The Turkish Prime Minister Recep Tayyip Erdogan has revealed a wide range of reforms in a “democracy package” that includes the removal of secular rules banning headscarves and greater freedoms for Kurdish minorities.
Describing the changes as a historic step on the path to a more inclusive society, the reforms are particularly aimed at appealing to the country’s Kurdish and Roma groups.
The measures include the lifting of a ban on using certain letters – such as “q”, “w” and “x” – which are important to minority languages but not contained in the official Turkish alphabet. The most controversial change, however, will be the removal of the ban on headscarves in public institutions, a 90-year-old law designed to keep religion out of politics.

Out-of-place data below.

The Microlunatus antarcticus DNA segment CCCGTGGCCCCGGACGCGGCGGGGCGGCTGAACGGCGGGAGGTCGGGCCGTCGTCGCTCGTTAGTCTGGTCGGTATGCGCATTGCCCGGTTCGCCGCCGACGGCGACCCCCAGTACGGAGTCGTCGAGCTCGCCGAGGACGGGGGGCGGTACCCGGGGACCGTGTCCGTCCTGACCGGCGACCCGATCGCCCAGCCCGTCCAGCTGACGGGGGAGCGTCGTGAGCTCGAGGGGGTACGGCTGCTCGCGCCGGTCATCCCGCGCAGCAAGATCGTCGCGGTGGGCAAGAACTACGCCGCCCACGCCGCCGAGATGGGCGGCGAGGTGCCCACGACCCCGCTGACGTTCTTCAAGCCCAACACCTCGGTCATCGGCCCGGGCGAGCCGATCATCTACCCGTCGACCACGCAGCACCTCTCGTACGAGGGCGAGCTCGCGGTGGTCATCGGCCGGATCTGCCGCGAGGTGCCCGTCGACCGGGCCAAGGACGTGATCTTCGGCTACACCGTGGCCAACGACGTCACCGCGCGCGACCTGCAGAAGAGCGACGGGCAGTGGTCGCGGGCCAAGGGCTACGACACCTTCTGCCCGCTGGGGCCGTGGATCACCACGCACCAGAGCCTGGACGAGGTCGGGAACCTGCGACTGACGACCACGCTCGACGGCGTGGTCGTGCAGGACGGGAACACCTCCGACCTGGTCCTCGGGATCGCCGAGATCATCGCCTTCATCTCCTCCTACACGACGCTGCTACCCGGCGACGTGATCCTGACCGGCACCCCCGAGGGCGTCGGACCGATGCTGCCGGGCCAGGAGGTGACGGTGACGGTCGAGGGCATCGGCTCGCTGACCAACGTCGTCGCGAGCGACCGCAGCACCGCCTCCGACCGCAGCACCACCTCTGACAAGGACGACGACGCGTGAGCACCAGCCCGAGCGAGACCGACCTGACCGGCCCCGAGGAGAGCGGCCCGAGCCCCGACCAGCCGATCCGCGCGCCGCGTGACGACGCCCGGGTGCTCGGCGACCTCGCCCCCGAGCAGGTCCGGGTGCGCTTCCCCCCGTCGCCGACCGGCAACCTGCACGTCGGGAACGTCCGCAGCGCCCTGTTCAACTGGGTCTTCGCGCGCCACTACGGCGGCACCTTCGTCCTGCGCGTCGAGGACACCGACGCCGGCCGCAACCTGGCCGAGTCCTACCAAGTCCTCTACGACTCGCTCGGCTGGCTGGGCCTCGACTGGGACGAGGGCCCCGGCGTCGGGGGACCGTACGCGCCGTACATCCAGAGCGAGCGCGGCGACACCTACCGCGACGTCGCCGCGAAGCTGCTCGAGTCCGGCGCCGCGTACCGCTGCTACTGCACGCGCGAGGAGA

Outraged commentators on Twitter described this as an example of the Prime Minister’s “Islamic secret agenda”, but Liberal Democrat MEP Andrew Duff said the majority of today’s announcement was “welcome as far as it goes” – despite concerns it “is not the major leap forward that European Union and Turkish liberals were hoping for”.
The government hopes that the bulk of the reforms will help to pave the way for conclusive peace talks with restive Turkish groups and a drive towards greater stability and integration.